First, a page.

Today we celebrate one of the key feast-days in the liturgical cycle, alongside Christmas Day (the incarnation), Good Friday (the cross) and Easter Sunday (the resurrection). Today we celebrate Pentecost, the birth of the Church.
The first believers were in Jerusalem awaiting the coming of the Holy Spirit - the gift from on high which Jesus had promised. It is sobering and noteworthy to realize that, until the coming of the Spirit and despite having witnessed the Risen and Glorified Lord, the apostles remained afraid and impotent. They had the message but lacked the power. To use an analogy, they had the car but didn't have the petrol. The car was, to develop the analogy further, parked in the garage and hadn't yet been taken out onto the road. The pouring out of the Spirit on the feast of Pentecost is, then, a vital, nay crucial ingredient in the birth and life of the Church. For on that day an event happened which not only changed the lives of those gathered in the Upper Room but changed the world forever.
The Day of Pentecost was, if we can express it like this, a naked outpouring of the Spirit of God. By this we mean that the Spirit was not ministered through the institution of the Church in the sacraments and through the mediation of a priest but rather came down from above and revealed himself - and, my, did the sparks fly! Even a superficial reading of the account of the event in Acts highlights many signs, wonders and manifestations we find strange and even 'off the wall', so to speak: the blowing of a violent wind, tongues of fire, people speaking in tongues and being accused of being drunk at only 9 o'clock in the morning (2:15).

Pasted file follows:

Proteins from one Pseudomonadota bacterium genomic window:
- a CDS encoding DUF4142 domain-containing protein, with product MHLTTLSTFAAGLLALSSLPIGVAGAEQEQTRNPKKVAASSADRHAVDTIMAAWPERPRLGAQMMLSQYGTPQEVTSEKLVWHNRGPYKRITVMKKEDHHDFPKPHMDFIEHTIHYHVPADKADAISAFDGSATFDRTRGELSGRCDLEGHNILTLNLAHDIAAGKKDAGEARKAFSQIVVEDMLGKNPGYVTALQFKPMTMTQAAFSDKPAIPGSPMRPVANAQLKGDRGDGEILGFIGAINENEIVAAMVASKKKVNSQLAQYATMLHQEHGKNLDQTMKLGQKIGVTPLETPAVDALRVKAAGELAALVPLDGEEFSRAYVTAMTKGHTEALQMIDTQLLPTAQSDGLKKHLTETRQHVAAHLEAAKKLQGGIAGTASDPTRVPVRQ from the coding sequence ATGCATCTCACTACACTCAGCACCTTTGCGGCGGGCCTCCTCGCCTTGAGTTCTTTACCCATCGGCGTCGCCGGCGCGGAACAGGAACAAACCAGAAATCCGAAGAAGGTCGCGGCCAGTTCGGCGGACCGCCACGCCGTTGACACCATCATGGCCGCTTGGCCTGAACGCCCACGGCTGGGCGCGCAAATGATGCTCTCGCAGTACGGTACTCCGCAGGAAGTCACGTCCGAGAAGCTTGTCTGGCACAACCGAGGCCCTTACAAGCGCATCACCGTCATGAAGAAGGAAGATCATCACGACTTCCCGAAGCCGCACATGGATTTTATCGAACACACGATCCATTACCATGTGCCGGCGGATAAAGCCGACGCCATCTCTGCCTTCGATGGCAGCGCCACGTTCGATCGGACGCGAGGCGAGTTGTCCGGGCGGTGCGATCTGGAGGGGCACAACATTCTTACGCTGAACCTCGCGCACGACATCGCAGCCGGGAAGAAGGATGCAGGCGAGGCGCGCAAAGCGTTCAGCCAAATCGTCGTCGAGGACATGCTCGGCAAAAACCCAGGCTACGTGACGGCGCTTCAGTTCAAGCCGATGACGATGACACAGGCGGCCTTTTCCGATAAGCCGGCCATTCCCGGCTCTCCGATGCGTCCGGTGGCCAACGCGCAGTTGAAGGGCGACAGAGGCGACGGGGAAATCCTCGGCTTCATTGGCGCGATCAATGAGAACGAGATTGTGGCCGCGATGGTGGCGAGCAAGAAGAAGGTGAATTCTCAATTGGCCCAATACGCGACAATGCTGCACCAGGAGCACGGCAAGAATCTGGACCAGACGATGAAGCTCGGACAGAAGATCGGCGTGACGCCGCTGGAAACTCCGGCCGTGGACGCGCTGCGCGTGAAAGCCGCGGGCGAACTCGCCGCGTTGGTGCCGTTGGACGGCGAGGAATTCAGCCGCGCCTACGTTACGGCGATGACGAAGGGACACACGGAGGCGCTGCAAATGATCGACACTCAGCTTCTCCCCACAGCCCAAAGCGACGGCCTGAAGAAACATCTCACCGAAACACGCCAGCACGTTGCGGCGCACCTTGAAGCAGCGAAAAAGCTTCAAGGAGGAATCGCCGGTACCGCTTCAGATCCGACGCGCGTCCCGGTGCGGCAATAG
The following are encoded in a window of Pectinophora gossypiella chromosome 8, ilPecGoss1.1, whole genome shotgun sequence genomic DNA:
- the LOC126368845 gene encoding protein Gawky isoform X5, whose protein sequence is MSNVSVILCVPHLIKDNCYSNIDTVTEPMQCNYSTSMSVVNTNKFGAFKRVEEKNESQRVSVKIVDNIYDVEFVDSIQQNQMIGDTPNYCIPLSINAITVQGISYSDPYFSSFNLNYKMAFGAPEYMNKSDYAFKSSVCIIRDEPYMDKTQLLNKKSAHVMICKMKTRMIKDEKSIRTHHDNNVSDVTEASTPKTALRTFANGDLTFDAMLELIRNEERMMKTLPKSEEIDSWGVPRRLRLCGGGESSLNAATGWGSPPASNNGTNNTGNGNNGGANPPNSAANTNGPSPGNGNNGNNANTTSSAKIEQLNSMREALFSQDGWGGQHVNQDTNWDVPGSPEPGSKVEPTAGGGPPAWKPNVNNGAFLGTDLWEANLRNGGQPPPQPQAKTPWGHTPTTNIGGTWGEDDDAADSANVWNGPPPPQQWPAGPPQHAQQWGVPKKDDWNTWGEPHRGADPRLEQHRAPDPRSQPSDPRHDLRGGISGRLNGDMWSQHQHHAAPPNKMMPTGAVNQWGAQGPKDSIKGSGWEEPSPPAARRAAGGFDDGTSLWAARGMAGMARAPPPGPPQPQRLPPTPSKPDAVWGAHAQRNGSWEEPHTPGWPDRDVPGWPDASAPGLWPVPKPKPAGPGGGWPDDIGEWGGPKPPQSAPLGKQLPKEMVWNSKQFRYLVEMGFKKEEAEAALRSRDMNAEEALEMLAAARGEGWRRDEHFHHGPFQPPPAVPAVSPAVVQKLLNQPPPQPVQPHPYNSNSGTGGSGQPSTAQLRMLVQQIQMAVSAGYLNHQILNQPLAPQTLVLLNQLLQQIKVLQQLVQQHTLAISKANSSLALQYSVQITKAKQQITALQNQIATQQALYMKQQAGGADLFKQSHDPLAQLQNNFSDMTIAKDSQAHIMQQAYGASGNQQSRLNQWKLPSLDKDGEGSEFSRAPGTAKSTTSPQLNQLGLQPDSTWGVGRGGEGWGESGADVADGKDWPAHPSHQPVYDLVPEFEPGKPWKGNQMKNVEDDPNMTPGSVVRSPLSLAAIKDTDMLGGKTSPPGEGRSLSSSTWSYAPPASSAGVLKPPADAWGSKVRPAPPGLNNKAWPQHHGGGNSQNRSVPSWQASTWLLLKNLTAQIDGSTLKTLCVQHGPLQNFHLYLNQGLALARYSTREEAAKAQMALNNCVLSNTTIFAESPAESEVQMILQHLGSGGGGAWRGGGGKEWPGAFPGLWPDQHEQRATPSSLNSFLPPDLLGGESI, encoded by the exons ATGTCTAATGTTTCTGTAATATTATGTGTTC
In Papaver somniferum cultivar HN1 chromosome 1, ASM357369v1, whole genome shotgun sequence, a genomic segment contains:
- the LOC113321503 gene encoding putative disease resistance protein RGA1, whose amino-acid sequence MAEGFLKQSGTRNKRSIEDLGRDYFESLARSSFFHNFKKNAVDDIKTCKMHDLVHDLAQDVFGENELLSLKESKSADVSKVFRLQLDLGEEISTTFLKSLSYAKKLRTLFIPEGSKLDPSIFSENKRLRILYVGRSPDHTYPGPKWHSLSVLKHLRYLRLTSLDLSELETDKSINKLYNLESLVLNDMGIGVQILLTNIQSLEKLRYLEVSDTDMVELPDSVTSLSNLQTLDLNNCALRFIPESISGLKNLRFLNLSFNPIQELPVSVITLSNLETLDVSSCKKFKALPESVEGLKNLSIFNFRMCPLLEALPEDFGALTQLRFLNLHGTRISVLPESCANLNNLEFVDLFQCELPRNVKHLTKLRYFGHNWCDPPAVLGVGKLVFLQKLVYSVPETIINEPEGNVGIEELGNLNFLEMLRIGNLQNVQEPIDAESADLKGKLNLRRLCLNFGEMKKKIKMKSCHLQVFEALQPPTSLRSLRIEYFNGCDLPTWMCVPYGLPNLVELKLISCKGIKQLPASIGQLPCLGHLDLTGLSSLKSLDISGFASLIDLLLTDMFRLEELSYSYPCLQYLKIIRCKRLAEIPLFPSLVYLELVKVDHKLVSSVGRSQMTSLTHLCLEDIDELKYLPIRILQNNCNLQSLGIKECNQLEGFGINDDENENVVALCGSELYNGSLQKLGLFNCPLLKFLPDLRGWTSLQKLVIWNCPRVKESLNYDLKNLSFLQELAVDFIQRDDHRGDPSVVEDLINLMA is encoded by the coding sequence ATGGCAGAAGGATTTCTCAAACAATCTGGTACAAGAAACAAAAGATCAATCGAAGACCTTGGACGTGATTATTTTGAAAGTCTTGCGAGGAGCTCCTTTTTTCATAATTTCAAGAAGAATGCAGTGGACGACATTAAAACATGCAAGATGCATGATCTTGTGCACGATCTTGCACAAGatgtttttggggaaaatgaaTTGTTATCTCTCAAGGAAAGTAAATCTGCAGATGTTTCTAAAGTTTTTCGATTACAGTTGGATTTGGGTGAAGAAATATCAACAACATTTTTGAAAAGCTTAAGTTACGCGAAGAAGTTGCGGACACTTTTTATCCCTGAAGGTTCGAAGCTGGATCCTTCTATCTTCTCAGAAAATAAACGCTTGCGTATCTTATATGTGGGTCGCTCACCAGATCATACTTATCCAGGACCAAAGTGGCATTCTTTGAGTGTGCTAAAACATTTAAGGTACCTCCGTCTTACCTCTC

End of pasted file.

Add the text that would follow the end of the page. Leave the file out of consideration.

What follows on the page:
Such things probably won't happen at Mass today but, if they do, you could be forgiven for thinking that it was the Holy Spirit at work again! However we interpret these things, what is clear is that after Pentecost the apostles were transformed men. We can expect the Spirit to transform us too. We cannot box the Spirit in or constrain or limit the work of God because the wind of the Spirit blows where it wills. We pray for a new Pentecost, a new outpouring of the Spirit upon ourselves and the whole Church.
Come, Holy Spirit, come and renew the face of the earth.
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